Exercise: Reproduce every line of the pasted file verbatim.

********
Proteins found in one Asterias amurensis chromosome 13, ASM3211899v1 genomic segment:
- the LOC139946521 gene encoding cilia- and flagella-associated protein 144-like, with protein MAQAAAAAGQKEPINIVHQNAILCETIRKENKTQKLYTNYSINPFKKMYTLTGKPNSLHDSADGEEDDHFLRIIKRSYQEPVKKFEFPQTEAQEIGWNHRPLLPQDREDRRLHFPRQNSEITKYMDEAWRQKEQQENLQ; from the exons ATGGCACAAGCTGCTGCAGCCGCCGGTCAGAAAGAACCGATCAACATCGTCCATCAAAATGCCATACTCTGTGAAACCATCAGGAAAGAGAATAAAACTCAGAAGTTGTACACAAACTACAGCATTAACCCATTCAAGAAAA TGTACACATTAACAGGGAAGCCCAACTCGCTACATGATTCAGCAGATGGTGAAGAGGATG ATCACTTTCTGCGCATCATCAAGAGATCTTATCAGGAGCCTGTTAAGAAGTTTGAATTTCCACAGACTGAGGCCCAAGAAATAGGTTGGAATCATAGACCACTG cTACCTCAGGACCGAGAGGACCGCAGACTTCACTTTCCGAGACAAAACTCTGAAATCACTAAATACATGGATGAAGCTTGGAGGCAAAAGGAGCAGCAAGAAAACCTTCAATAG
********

Proteins found in one Asterias amurensis chromosome 13, ASM3211899v1 genomic segment:
- the LOC139946521 gene encoding cilia- and flagella-associated protein 144-like, with protein MAQAAAAAGQKEPINIVHQNAILCETIRKENKTQKLYTNYSINPFKKMYTLTGKPNSLHDSADGEEDDHFLRIIKRSYQEPVKKFEFPQTEAQEIGWNHRPLLPQDREDRRLHFPRQNSEITKYMDEAWRQKEQQENLQ; from the exons ATGGCACAAGCTGCTGCAGCCGCCGGTCAGAAAGAACCGATCAACATCGTCCATCAAAATGCCATACTCTGTGAAACCATCAGGAAAGAGAATAAAACTCAGAAGTTGTACACAAACTACAGCATTAACCCATTCAAGAAAA TGTACACATTAACAGGGAAGCCCAACTCGCTACATGATTCAGCAGATGGTGAAGAGGATG ATCACTTTCTGCGCATCATCAAGAGATCTTATCAGGAGCCTGTTAAGAAGTTTGAATTTCCACAGACTGAGGCCCAAGAAATAGGTTGGAATCATAGACCACTG cTACCTCAGGACCGAGAGGACCGCAGACTTCACTTTCCGAGACAAAACTCTGAAATCACTAAATACATGGATGAAGCTTGGAGGCAAAAGGAGCAGCAAGAAAACCTTCAATAG